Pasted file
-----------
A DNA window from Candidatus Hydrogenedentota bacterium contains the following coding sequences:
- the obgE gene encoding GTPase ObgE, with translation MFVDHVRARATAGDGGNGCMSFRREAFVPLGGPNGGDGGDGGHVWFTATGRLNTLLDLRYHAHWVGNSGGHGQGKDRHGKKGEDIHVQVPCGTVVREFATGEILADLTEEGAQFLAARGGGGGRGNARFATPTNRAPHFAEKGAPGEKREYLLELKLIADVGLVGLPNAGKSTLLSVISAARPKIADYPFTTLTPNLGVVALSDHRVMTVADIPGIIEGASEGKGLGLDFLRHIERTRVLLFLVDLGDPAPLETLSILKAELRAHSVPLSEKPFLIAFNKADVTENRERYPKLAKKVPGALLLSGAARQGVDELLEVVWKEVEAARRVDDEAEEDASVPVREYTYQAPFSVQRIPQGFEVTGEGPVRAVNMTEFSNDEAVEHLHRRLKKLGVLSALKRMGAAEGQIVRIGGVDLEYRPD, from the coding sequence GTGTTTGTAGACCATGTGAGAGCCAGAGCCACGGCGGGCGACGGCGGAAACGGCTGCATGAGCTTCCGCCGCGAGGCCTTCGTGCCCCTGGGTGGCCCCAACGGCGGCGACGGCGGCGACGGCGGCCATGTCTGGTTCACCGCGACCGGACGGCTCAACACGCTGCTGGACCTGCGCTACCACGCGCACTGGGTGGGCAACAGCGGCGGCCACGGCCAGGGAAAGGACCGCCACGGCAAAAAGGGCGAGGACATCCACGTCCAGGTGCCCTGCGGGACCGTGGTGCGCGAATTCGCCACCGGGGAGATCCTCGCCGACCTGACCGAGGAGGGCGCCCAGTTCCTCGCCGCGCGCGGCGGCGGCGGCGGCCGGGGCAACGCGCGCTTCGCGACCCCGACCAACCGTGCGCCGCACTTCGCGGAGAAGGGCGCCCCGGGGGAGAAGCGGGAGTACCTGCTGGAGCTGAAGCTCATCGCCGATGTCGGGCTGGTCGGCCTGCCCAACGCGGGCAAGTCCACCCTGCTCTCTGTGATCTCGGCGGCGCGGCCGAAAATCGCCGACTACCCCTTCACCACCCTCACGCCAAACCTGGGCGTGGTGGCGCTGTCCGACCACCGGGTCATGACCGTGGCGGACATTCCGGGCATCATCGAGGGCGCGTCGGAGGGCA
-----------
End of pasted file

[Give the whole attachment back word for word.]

A DNA window from Candidatus Hydrogenedentota bacterium contains the following coding sequences:
- the obgE gene encoding GTPase ObgE, with translation MFVDHVRARATAGDGGNGCMSFRREAFVPLGGPNGGDGGDGGHVWFTATGRLNTLLDLRYHAHWVGNSGGHGQGKDRHGKKGEDIHVQVPCGTVVREFATGEILADLTEEGAQFLAARGGGGGRGNARFATPTNRAPHFAEKGAPGEKREYLLELKLIADVGLVGLPNAGKSTLLSVISAARPKIADYPFTTLTPNLGVVALSDHRVMTVADIPGIIEGASEGKGLGLDFLRHIERTRVLLFLVDLGDPAPLETLSILKAELRAHSVPLSEKPFLIAFNKADVTENRERYPKLAKKVPGALLLSGAARQGVDELLEVVWKEVEAARRVDDEAEEDASVPVREYTYQAPFSVQRIPQGFEVTGEGPVRAVNMTEFSNDEAVEHLHRRLKKLGVLSALKRMGAAEGQIVRIGGVDLEYRPD, from the coding sequence GTGTTTGTAGACCATGTGAGAGCCAGAGCCACGGCGGGCGACGGCGGAAACGGCTGCATGAGCTTCCGCCGCGAGGCCTTCGTGCCCCTGGGTGGCCCCAACGGCGGCGACGGCGGCGACGGCGGCCATGTCTGGTTCACCGCGACCGGACGGCTCAACACGCTGCTGGACCTGCGCTACCACGCGCACTGGGTGGGCAACAGCGGCGGCCACGGCCAGGGAAAGGACCGCCACGGCAAAAAGGGCGAGGACATCCACGTCCAGGTGCCCTGCGGGACCGTGGTGCGCGAATTCGCCACCGGGGAGATCCTCGCCGACCTGACCGAGGAGGGCGCCCAGTTCCTCGCCGCGCGCGGCGGCGGCGGCGGCCGGGGCAACGCGCGCTTCGCGACCCCGACCAACCGTGCGCCGCACTTCGCGGAGAAGGGCGCCCCGGGGGAGAAGCGGGAGTACCTGCTGGAGCTGAAGCTCATCGCCGATGTCGGGCTGGTCGGCCTGCCCAACGCGGGCAAGTCCACCCTGCTCTCTGTGATCTCGGCGGCGCGGCCGAAAATCGCCGACTACCCCTTCACCACCCTCACGCCAAACCTGGGCGTGGTGGCGCTGTCCGACCACCGGGTCATGACCGTGGCGGACATTCCGGGCATCATCGAGGGCGCGTCGGAGGGCA